When metaphorical ads fail

Thomas Z. Ramsøy

March 27, 2020

Many ads play on our cognitive strengths and abilities to "get a hint." But often, these metaphorical ads fail in driving much else than viewer humor and little brand attention. Here's a dos and don'ts for ensuring brand attention in metaphorical ads.

Metaphors that work but branding fails

When creatives make ads, they want to make an impact. Ads that are surprising, visually appealing, shareable, or in some other way engage the viewer are successful. At least for the ad to attract attention. But as with any ad, the point is also to link the message to the sender, especially the brand.

After all, what's the point of an ad that people love but forget the brand behind it?

Many ads fail to take into account the need for brand saliency. The ads themselves are visually appealing or stunning, and the message is insightful, funny, or thought-provoking. But still, if the brand is not seen, the ad fails!

Metaphors require time and cognitive effort

Most of the time, human perception and understanding is direct and "naive." Our ability to understand metaphors, on the other hand, put a different set of demands on our processing. To understand a metaphor, we need time to digest the information and then the cognitive capacity to process the information.

But most of the time, advertisement audiences are not interested in dedicating time to looking at ads. To expect that people have time to process the ad to understand the intended "aha" experience is likely to assume too much.

Moreover, if we then want to link this to our brand, we're probably asking for too much. Here, a series of ads from VW can be analyzed. Here, the purpose of the ad series is to make the link between 1) small animals and insects showing surprising strength, and 2) the new small car from VW.

The steps metaphorical ads require

Here we must assume that the audience needs to go through the following steps:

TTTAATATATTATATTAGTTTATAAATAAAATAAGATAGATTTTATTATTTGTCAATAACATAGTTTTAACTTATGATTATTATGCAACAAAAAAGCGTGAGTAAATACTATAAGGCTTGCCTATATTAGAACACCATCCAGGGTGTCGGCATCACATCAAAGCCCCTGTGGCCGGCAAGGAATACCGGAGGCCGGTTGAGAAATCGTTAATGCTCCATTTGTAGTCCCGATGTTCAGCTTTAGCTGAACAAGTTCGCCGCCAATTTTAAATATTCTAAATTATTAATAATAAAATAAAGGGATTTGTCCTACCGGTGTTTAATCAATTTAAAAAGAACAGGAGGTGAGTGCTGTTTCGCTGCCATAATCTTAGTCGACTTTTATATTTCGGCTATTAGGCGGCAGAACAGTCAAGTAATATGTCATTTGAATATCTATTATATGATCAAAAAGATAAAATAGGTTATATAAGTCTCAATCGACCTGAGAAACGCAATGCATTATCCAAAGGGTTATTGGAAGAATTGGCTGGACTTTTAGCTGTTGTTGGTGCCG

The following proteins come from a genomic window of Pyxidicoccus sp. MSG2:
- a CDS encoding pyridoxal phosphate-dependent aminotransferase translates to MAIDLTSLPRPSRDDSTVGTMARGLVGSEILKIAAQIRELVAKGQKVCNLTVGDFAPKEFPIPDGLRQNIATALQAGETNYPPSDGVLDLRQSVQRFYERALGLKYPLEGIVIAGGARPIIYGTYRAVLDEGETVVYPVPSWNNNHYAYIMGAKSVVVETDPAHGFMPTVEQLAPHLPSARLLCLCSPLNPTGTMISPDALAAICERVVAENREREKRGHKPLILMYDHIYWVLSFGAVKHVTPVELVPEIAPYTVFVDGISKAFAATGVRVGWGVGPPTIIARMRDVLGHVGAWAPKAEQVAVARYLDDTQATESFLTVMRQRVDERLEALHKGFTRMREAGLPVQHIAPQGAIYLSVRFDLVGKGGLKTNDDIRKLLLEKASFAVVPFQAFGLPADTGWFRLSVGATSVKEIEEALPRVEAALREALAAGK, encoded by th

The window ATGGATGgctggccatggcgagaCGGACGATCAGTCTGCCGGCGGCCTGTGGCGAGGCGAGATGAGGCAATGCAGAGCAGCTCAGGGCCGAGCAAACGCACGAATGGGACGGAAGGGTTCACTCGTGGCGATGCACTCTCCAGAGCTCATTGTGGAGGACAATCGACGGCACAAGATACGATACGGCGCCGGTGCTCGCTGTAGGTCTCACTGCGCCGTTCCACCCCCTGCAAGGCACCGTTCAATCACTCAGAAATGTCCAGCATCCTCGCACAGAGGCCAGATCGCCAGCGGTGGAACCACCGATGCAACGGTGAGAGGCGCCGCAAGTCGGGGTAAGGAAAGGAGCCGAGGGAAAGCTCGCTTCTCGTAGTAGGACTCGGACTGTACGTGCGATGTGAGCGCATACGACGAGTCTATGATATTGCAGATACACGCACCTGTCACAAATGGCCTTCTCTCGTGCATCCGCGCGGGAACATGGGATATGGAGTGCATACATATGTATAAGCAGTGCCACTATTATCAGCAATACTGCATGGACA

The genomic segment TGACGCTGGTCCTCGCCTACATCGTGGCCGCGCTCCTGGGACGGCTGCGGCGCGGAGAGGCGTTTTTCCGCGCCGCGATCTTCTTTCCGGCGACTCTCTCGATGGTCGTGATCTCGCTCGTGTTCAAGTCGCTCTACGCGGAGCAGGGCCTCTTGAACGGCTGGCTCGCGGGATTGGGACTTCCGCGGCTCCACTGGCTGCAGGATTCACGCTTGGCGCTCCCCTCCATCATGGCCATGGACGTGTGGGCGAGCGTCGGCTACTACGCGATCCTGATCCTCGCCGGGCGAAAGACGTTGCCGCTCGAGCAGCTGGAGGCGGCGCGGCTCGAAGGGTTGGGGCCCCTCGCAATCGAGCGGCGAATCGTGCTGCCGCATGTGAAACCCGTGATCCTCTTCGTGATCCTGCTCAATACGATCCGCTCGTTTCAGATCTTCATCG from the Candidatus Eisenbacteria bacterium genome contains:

1. see the ad
  2. show interest, notice the novelty
  3. make the connection between the surprisingly strong small animals/insects
  4. make the connection to the brand

Are we asking too much? Not if the brand is naturally embedded in the ad. But if the brand is barely visible, nobody will make the link to the brand or the product. The messaging fails, not because the creative or the idea is bad, but because the execution is incomplete.

Asking less, showing more

How can we make metaphors in ads work? Here, we can suggest a number of different elements that can be used either alone or in conjunction:

  • include the brand more directly as part of the ad narrative and metaphor
  • work on boosting the brand saliency
  • consider the format: print ads are more likely to have an audience that spend enough time with the ad to "get it." Social media ads are barely seen for a second and are likely to waste everybody's time
  • some metaphors are too complex and should be discarded (you need to test to find out which)
  • consider whether metaphors are best for driving home your intended message

With the abundance of clothing ads, it’s hard to see how this WWF ad will be understood as something else than a fur ad. It is only when viewers spend a bit more time with the ad that they will note the subtle link to the WWF, and then make the link to the 60 animals left in the world. This requires too much of the audience.

When metaphorical ads fail

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